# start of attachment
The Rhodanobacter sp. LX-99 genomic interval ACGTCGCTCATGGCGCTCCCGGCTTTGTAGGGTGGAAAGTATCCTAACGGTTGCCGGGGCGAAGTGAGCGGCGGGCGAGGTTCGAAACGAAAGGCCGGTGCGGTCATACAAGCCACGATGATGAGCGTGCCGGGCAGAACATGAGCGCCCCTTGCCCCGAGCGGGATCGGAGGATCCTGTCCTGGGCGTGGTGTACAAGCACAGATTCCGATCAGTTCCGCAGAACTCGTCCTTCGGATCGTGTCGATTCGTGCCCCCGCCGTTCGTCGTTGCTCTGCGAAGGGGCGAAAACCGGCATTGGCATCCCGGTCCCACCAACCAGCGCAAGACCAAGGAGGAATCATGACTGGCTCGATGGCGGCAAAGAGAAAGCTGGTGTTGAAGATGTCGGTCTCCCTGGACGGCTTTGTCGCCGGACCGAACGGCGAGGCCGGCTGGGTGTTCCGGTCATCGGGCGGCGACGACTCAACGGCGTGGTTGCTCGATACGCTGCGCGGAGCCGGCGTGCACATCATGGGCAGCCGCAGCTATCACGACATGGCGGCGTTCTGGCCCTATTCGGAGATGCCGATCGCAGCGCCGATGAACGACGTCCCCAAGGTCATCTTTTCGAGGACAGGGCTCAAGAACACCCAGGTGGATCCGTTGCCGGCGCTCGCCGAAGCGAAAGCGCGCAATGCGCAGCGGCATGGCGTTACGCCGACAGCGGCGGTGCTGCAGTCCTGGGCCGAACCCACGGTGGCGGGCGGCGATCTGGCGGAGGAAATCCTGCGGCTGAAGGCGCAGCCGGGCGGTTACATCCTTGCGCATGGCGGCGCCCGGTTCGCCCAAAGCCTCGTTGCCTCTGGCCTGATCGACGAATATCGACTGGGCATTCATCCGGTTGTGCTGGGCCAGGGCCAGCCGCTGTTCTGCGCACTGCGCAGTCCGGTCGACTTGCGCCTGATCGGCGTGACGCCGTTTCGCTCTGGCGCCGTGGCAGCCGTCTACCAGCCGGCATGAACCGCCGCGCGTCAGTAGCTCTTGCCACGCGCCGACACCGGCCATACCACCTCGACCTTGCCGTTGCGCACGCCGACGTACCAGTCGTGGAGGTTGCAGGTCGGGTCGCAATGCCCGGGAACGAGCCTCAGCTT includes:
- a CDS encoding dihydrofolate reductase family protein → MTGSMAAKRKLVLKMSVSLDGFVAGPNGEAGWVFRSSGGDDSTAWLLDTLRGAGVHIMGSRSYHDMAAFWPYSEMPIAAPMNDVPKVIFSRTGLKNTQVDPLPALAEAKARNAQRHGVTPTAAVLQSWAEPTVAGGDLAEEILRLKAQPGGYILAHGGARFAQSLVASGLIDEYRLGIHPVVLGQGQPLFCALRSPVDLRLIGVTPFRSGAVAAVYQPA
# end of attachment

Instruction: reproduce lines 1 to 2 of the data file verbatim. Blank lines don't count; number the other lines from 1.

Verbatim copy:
The Rhodanobacter sp. LX-99 genomic interval ACGTCGCTCATGGCGCTCCCGGCTTTGTAGGGTGGAAAGTATCCTAACGGTTGCCGGGGCGAAGTGAGCGGCGGGCGAGGTTCGAAACGAAAGGCCGGTGCGGTCATACAAGCCACGATGATGAGCGTGCCGGGCAGAACATGAGCGCCCCTTGCCCCGAGCGGGATCGGAGGATCCTGTCCTGGGCGTGGTGTACAAGCACAGATTCCGATCAGTTCCGCAGAACTCGTCCTTCGGATCGTGTCGATTCGTGCCCCCGCCGTTCGTCGTTGCTCTGCGAAGGGGCGAAAACCGGCATTGGCATCCCGGTCCCACCAACCAGCGCAAGACCAAGGAGGAATCATGACTGGCTCGATGGCGGCAAAGAGAAAGCTGGTGTTGAAGATGTCGGTCTCCCTGGACGGCTTTGTCGCCGGACCGAACGGCGAGGCCGGCTGGGTGTTCCGGTCATCGGGCGGCGACGACTCAACGGCGTGGTTGCTCGATACGCTGCGCGGAGCCGGCGTGCACATCATGGGCAGCCGCAGCTATCACGACATGGCGGCGTTCTGGCCCTATTCGGAGATGCCGATCGCAGCGCCGATGAACGACGTCCCCAAGGTCATCTTTTCGAGGACAGGGCTCAAGAACACCCAGGTGGATCCGTTGCCGGCGCTCGCCGAAGCGAAAGCGCGCAATGCGCAGCGGCATGGCGTTACGCCGACAGCGGCGGTGCTGCAGTCCTGGGCCGAACCCACGGTGGCGGGCGGCGATCTGGCGGAGGAAATCCTGCGGCTGAAGGCGCAGCCGGGCGGTTACATCCTTGCGCATGGCGGCGCCCGGTTCGCCCAAAGCCTCGTTGCCTCTGGCCTGATCGACGAATATCGACTGGGCATTCATCCGGTTGTGCTGGGCCAGGGCCAGCCGCTGTTCTGCGCACTGCGCAGTCCGGTCGACTTGCGCCTGATCGGCGTGACGCCGTTTCGCTCTGGCGCCGTGGCAGCCGTCTACCAGCCGGCATGAACCGCCGCGCGTCAGTAGCTCTTGCCACGCGCCGACACCGGCCATACCACCTCGACCTTGCCGTTGCGCACGCCGACGTACCAGTCGTGGAGGTTGCAGGTCGGGTCGCAATGCCCGGGAACGAGCCTCAGCTT includes:
- a CDS encoding dihydrofolate reductase family protein → MTGSMAAKRKLVLKMSVSLDGFVAGPNGEAGWVFRSSGGDDSTAWLLDTLRGAGVHIMGSRSYHDMAAFWPYSEMPIAAPMNDVPKVIFSRTGLKNTQVDPLPALAEAKARNAQRHGVTPTAAVLQSWAEPTVAGGDLAEEILRLKAQPGGYILAHGGARFAQSLVASGLIDEYRLGIHPVVLGQGQPLFCALRSPVDLRLIGVTPFRSGAVAAVYQPA